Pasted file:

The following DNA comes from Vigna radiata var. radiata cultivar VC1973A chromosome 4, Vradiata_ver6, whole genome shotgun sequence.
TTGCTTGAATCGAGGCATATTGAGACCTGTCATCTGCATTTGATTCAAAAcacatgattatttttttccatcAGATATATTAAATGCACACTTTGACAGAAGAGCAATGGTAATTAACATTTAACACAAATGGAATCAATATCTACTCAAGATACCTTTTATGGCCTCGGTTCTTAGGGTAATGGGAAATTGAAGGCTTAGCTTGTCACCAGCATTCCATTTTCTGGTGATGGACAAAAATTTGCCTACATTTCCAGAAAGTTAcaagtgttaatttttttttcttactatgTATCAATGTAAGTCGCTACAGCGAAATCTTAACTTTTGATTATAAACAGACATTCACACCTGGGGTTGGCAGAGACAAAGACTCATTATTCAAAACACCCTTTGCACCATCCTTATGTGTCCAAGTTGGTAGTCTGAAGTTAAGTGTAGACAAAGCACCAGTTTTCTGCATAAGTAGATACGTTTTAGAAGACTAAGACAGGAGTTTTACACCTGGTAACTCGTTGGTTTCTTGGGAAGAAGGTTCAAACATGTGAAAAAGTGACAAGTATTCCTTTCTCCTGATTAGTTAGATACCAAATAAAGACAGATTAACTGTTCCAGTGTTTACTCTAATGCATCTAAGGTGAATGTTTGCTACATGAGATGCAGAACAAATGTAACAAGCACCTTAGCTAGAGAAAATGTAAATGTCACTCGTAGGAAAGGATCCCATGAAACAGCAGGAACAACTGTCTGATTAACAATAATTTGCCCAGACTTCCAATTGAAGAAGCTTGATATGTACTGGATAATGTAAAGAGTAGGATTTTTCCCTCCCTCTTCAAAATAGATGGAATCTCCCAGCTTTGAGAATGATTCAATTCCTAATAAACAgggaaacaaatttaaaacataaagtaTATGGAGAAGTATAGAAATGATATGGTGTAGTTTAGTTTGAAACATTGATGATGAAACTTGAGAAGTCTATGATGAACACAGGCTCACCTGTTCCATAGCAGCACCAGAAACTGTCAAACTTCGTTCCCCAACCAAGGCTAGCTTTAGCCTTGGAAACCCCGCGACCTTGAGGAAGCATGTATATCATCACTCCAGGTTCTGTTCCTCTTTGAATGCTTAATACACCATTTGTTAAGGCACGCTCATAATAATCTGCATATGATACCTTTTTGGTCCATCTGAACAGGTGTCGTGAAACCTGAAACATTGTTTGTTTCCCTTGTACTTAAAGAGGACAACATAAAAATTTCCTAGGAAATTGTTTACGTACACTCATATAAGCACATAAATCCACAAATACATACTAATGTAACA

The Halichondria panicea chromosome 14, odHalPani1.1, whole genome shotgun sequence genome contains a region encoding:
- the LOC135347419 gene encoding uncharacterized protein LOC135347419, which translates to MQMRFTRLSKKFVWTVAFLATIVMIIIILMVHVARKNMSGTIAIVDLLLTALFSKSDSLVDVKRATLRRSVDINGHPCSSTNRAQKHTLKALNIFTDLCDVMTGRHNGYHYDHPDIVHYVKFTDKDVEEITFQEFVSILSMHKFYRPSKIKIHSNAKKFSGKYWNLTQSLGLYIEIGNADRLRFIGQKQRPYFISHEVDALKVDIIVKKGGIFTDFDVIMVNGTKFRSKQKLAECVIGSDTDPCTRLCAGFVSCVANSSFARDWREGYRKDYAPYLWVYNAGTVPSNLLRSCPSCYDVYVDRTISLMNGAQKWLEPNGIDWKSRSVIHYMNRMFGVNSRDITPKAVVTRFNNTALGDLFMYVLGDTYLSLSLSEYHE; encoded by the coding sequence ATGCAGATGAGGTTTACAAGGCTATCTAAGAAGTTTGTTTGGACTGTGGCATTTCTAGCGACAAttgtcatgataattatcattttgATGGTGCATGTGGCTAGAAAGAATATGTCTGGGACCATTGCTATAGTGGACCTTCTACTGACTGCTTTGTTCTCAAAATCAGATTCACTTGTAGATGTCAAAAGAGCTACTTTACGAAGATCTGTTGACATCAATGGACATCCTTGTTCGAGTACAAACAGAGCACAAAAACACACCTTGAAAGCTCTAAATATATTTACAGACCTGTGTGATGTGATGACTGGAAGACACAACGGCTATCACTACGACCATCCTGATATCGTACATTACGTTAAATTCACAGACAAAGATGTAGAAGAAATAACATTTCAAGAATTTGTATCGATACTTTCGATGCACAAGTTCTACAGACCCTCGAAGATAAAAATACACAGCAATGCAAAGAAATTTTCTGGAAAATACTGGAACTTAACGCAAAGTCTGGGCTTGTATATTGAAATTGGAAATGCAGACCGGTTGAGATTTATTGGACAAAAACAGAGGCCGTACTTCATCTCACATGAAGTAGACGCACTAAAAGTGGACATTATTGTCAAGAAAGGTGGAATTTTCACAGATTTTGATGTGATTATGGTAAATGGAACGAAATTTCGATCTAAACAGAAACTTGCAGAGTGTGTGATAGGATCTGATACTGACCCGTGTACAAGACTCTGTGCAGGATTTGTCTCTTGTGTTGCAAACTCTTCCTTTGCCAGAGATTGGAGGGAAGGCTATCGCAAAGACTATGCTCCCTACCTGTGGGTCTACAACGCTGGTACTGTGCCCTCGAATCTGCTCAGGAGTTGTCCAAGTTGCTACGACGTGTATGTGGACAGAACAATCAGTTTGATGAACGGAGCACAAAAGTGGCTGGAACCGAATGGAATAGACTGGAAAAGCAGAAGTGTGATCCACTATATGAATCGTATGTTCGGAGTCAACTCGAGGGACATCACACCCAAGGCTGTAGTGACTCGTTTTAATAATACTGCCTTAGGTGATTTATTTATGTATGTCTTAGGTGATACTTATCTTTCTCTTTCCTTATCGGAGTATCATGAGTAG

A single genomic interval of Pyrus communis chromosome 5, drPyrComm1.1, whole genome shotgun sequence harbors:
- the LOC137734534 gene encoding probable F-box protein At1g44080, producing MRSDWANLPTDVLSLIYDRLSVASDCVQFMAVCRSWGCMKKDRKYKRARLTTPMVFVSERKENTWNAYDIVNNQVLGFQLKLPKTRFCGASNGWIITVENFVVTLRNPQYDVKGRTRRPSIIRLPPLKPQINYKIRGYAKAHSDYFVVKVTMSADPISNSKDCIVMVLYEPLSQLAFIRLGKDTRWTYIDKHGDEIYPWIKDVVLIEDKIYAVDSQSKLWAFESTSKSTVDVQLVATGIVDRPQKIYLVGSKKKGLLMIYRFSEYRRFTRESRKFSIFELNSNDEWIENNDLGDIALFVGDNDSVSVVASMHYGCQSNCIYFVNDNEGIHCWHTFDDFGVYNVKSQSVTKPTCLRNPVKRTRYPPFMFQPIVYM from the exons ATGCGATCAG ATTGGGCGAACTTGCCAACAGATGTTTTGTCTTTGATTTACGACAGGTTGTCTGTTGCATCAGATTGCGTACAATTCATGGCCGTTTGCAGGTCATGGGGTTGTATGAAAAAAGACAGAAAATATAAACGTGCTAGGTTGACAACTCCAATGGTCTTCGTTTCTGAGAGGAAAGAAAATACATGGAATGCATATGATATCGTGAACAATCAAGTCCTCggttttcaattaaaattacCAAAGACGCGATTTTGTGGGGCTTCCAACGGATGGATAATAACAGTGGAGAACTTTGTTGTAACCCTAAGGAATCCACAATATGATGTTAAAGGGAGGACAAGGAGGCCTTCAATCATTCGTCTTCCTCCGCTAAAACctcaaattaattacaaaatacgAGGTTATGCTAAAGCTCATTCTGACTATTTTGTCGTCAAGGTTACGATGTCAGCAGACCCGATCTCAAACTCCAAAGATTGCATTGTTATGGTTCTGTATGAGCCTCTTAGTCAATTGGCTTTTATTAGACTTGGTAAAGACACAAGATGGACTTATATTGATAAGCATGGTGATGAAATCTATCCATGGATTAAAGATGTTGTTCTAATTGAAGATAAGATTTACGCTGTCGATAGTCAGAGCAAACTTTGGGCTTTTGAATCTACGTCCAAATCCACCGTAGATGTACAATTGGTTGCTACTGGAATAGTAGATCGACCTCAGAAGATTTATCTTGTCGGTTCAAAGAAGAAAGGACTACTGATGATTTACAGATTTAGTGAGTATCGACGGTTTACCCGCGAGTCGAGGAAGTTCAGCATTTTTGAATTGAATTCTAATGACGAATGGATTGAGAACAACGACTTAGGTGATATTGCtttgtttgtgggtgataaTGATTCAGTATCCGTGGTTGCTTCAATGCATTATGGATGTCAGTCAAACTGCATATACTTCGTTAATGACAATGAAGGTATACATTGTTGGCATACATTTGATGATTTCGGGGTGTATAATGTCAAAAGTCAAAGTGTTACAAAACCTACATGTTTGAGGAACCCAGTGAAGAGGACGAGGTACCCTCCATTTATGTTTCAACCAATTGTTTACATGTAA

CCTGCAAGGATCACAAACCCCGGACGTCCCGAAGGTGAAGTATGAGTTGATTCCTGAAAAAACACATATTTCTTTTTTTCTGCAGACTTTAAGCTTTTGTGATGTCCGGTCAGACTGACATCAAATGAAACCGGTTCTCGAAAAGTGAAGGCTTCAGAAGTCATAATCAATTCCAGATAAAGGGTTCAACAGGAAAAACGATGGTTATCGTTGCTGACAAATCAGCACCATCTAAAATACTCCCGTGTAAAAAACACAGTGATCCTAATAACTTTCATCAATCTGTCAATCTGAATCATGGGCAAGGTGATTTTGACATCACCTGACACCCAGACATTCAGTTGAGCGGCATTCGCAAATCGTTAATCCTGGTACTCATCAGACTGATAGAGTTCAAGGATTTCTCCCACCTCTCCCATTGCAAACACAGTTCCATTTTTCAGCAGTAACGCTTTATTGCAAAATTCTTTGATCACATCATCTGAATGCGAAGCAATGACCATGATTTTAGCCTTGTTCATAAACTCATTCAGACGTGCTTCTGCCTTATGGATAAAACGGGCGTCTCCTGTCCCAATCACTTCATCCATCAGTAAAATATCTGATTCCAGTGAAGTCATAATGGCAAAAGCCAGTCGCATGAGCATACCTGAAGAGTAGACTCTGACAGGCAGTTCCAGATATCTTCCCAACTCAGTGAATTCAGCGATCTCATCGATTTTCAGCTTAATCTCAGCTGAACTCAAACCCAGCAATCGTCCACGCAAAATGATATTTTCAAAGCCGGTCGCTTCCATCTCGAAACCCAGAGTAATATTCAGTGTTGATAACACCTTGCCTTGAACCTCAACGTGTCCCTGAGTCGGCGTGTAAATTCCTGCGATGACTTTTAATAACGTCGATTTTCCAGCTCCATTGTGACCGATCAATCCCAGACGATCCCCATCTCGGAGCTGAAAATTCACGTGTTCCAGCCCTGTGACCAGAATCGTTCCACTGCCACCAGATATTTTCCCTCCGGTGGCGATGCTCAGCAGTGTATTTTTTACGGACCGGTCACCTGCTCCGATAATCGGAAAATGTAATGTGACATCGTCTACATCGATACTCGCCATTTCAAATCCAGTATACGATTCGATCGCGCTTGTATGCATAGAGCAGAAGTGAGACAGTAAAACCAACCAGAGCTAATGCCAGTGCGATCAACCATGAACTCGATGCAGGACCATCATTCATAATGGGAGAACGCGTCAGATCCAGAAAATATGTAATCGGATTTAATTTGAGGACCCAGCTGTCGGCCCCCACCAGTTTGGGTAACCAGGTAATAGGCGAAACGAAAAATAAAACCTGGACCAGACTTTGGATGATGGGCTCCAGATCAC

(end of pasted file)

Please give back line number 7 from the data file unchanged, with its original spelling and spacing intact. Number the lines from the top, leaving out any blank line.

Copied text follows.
CCTGCAAGGATCACAAACCCCGGACGTCCCGAAGGTGAAGTATGAGTTGATTCCTGAAAAAACACATATTTCTTTTTTTCTGCAGACTTTAAGCTTTTGTGATGTCCGGTCAGACTGACATCAAATGAAACCGGTTCTCGAAAAGTGAAGGCTTCAGAAGTCATAATCAATTCCAGATAAAGGGTTCAACAGGAAAAACGATGGTTATCGTTGCTGACAAATCAGCACCATCTAAAATACTCCCGTGTAAAAAACACAGTGATCCTAATAACTTTCATCAATCTGTCAATCTGAATCATGGGCAAGGTGATTTTGACATCACCTGACACCCAGACATTCAGTTGAGCGGCATTCGCAAATCGTTAATCCTGGTACTCATCAGACTGATAGAGTTCAAGGATTTCTCCCACCTCTCCCATTGCAAACACAGTTCCATTTTTCAGCAGTAACGCTTTATTGCAAAATTCTTTGATCACATCATCTGAATGCGAAGCAATGACCATGATTTTAGCCTTGTTCATAAACTCATTCAGACGTGCTTCTGCCTTATGGATAAAACGGGCGTCTCCTGTCCCAATCACTTCATCCATCAGTAAAATATCTGATTCCAGTGAAGTCATAATGGCAAAAGCCAGTCGCATGAGCATACCTGAAGAGTAGACTCTGACAGGCAGTTCCAGATATCTTCCCAACTCAGTGAATTCAGCGATCTCATCGATTTTCAGCTTAATCTCAGCTGAACTCAAACCCAGCAATCGTCCACGCAAAATGATATTTTCAAAGCCGGTCGCTTCCATCTCGAAACCCAGAGTAATATTCAGTGTTGATAACACCTTGCCTTGAACCTCAACGTGTCCCTGAGTCGGCGTGTAAATTCCTGCGATGACTTTTAATAACGTCGATTTTCCAGCTCCATTGTGACCGATCAATCCCAGACGATCCCCATCTCGGAGCTGAAAATTCACGTGTTCCAGCCCTGTGACCAGAATCGTTCCACTGCCACCAGATATTTTCCCTCCGGTGGCGATGCTCAGCAGTGTATTTTTTACGGACCGGTCACCTGCTCCGATAATCGGAAAATGTAATGTGACATCGTCTACATCGATACTCGCCATTTCAAATCCAGTATACGATTCGATCGCGCTTGTATGCATAGAGCAGAAGTGAGACAGTAAAACCAACCAGAGCTAATGCCAGTGCGATCAACCATGAACTCGATGCAGGACCATCATTCATAATGGGAGAACGCGTCAGATCCAGAAAATATGTAATCGGATTTAATTTGAGGACCCAGCTGTCGGCCCCCACCAGTTTGGGTAACCAGGTAATAGGCGAAACGAAAAATAAAACCTGGACCAGACTTTGGATGATGGGCTCCAGATCAC